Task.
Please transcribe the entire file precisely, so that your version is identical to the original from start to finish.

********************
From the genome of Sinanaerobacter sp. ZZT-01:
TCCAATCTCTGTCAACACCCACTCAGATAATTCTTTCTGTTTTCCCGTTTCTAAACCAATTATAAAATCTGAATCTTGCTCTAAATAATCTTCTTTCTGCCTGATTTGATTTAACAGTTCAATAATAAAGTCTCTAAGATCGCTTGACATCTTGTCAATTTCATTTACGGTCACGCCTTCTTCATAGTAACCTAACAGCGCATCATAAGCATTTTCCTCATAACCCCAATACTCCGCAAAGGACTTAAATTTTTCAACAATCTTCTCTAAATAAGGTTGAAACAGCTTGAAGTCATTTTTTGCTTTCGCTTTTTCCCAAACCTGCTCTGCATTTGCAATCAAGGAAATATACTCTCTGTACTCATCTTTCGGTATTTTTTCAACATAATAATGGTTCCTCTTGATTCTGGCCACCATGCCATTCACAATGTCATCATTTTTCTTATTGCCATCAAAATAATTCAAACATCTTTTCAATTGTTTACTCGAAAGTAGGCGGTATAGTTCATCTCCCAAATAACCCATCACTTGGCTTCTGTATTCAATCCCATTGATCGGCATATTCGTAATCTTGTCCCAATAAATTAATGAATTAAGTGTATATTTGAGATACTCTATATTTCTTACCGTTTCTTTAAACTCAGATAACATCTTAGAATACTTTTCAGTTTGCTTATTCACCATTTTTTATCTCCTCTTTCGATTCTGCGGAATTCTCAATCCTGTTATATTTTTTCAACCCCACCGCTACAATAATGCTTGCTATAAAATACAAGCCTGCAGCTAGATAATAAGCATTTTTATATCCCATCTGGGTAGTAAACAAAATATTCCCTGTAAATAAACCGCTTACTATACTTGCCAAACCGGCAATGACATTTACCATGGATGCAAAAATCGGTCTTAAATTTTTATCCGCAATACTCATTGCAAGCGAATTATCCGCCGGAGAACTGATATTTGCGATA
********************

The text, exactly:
From the genome of Sinanaerobacter sp. ZZT-01:
TCCAATCTCTGTCAACACCCACTCAGATAATTCTTTCTGTTTTCCCGTTTCTAAACCAATTATAAAATCTGAATCTTGCTCTAAATAATCTTCTTTCTGCCTGATTTGATTTAACAGTTCAATAATAAAGTCTCTAAGATCGCTTGACATCTTGTCAATTTCATTTACGGTCACGCCTTCTTCATAGTAACCTAACAGCGCATCATAAGCATTTTCCTCATAACCCCAATACTCCGCAAAGGACTTAAATTTTTCAACAATCTTCTCTAAATAAGGTTGAAACAGCTTGAAGTCATTTTTTGCTTTCGCTTTTTCCCAAACCTGCTCTGCATTTGCAATCAAGGAAATATACTCTCTGTACTCATCTTTCGGTATTTTTTCAACATAATAATGGTTCCTCTTGATTCTGGCCACCATGCCATTCACAATGTCATCATTTTTCTTATTGCCATCAAAATAATTCAAACATCTTTTCAATTGTTTACTCGAAAGTAGGCGGTATAGTTCATCTCCCAAATAACCCATCACTTGGCTTCTGTATTCAATCCCATTGATCGGCATATTCGTAATCTTGTCCCAATAAATTAATGAATTAAGTGTATATTTGAGATACTCTATATTTCTTACCGTTTCTTTAAACTCAGATAACATCTTAGAATACTTTTCAGTTTGCTTATTCACCATTTTTTATCTCCTCTTTCGATTCTGCGGAATTCTCAATCCTGTTATATTTTTTCAACCCCACCGCTACAATAATGCTTGCTATAAAATACAAGCCTGCAGCTAGATAATAAGCATTTTTATATCCCATCTGGGTAGTAAACAAAATATTCCCTGTAAATAAACCGCTTACTATACTTGCCAAACCGGCAATGACATTTACCATGGATGCAAAAATCGGTCTTAAATTTTTATCCGCAATACTCATTGCAAGCGAATTATCCGCCGGAGAACTGATATTTGCGATA